The club has no assets, has no fixed assets (maybe the recently mooted idea of a club bus may finally be one fixed assets), and has no receivables.

It will be interesting to note what the accounts state about the much talked about piece of land that was given to the club by President Moi sometimes in the early 90s. Under the Question Number 437 asked by the current Prime Minister Raila Odinga and answered in Parliament on 6 July 1994, it was confirmed that the club had been allocated land in Embakasi after the Kasarani allocation was cancelled. This would be a huge fixed asset for the club.

The three year sponsorship by Mumias Sugar is also usually spoken of as being worth Kshs. 15 million. Admittedly, some of this may not be in terms of cash and as noted, the same is listed as Kshs. 11.3 million in the accounts. With the total expenditure being pegged at Kshs.27.7 million, it was observed by Dr. Anthony Walela on the debate on online media, that the non-Mumias expenditure therefore is about Kshs. 16.4 million, which dwarfs the sponsorship deal.

Though not broken down wholly in the Income Statement, the club raises funds from gate collections from fifteen Premier League home matches, sale of merchandise (and this has included not only replica jerseys but CDs and posters to name those seen at club functions), revenue from TV deals including the rumoured Kshs. 3 million from Smart TV, grants including the monthly payments from Kenya Premier League, donations and legacies (in the course of the year there was debate about some Kshs. 50,000 given by the Town Clerk as a donation), membership registration fees and nomination fees (this seems to have been largely handled by the Interim Board but at the end of the year, the club was registering branches at a fee of Kshs. 10,000 each and by the close of the financial year, there were a few takers), transfer fees (it appears the club has been releasing players without getting any transfer fees though there is a current dispute over the controversial transfer of Collins Kisuya to Germinal Beerschot where the club expects some payment) and so on. There could be other sources of revenue not particularly listed here from an outsiders perspective.
Without previous accounts (and this also points to the previous EC), it is hard to make out things like the progression of the revenue reserves. Ordinarily, this should be accumulated losses but it appears the figure of Kshs 1.5 is all starting from scratch.

The committee account that is a liability reminds one of the Sambu years when the club was always invariably indebted to the EC and especially the Chairman of the Club. One hopes that this is some form of loan with clear re-payments. There are people who may make demands on the club or saddle the team with debts that are unclear and which cannot be verified until one carries out a forensic audit. Hopefully, the committee account is supported by receipts that one can verify the items on the expenses that this needed.

There are other things that perhaps could be clarified. It has been stated by other fans that we still had some jerseys on sale at Imenti house and they could be part of 'stock' and hence could form part of the debtors or current assets. In the event the club has also ordered some more replica jerseys which may have been on sale, then they would form part of the stock.

Considering the volume of expenses (close to Kshs. 27m) and the cash, one really can’t do much with the funds in the bank. For those of us who have followed the goings on, they wouldn't go to say, there is much wrong in some of the figures at a cursory glance. In fact, if one was to add figures plucked from the atmosphere (eg. saying we averaged Kshs. 300K in collections except the Gor match where we got about Kshs. 3m will lead you to something like 7.2m against the 7.4 reflected so it doesn’t seem to be too off the mark but that is engaging in speculation... sorry).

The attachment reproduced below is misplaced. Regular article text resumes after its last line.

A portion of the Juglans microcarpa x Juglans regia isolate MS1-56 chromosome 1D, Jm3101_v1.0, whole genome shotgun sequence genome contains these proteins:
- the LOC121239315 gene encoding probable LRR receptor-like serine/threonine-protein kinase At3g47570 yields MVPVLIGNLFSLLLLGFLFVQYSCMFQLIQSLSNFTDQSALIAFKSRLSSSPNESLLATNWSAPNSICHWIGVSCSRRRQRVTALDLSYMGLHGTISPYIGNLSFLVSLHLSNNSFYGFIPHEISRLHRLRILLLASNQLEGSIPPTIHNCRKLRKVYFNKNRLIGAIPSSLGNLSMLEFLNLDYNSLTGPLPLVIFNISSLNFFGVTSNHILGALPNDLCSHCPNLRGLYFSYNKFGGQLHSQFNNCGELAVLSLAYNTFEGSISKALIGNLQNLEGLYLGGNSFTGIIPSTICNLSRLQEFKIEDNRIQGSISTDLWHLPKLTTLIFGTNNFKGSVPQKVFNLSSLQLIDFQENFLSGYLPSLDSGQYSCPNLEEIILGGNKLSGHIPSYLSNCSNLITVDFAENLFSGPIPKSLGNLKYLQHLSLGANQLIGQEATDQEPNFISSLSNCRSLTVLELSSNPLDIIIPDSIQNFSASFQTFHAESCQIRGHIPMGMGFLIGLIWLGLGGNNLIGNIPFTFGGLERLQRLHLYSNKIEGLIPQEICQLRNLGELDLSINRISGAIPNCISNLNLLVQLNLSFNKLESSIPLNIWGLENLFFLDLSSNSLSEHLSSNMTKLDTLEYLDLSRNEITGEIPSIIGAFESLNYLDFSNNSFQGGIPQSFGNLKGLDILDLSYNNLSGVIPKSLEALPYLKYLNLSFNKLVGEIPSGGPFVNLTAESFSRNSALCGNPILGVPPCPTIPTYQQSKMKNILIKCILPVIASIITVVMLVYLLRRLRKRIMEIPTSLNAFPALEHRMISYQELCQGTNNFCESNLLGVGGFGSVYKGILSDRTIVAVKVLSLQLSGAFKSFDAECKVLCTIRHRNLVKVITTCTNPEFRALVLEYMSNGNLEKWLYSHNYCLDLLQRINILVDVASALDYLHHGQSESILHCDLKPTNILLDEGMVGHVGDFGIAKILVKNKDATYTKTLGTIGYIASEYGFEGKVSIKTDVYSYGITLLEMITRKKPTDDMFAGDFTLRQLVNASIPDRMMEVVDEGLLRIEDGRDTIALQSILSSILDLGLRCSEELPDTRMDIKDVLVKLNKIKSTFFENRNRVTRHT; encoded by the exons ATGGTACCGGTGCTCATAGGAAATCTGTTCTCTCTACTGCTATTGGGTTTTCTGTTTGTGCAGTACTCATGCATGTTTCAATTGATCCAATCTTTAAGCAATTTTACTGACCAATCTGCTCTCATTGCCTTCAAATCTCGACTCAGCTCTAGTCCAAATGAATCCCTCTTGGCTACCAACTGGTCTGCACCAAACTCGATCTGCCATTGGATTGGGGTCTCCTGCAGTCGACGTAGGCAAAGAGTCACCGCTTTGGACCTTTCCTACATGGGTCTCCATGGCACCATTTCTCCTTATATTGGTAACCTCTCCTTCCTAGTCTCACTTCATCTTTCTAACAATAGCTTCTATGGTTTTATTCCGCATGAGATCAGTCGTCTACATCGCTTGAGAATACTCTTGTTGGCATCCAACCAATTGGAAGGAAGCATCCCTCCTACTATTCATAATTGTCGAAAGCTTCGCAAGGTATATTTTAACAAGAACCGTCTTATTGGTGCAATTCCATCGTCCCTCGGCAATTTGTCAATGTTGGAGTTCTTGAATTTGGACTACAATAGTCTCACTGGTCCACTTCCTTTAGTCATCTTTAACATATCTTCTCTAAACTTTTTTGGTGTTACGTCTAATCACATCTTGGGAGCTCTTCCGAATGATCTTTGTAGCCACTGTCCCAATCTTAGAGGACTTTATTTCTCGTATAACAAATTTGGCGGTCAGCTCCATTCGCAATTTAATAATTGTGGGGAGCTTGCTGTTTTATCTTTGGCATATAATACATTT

That is the difficulty of understanding this without the other information. You can only guess. One can’t tell for instance whether our trademark is capitalized as an intangible asset; and one cant also tell whether the costs of acquisition of players should have been capitalized as intangible assets and amortized over their periods of their contracts.
There are no taxation issues in the statement though on the basis of the net deficit or net loss, there would be no taxes payable or due to the Revenue Authority. One is however left wondering whether our players’ salaries are taxed.

Speaking of the net deficit, usually the operating profit shows the core strength of the business or of a club, and is often referred to as EBITDA (earnings before interest, taxation, depreciation and amortization). Depreciation is just the general fall in value of club assets due to age, the other two being fairly obvious.

For most clubs, the “ITDA” bit doesn’t account for a massive amount of money comparative to wages and the like, so even if they made a profit, one can’t trust an operating profit figure. If a club can’t make an operating profit, which takes into account the main costs and revenues, then it really is in a total mess. If any other business in a more sane industry was making an operating loss, the banks wouldn’t lend them money to cover their losses hand over fist due to the risk of default, but logic seems to go out of the window when people consider football clubs.
But good to see some published financial statements and I do thank the EC for this.

1 comment:

  1. nilipotea kwa hii lusungu but now this offers a chance for members to pose questions,i hope the notes to the accounts will be provided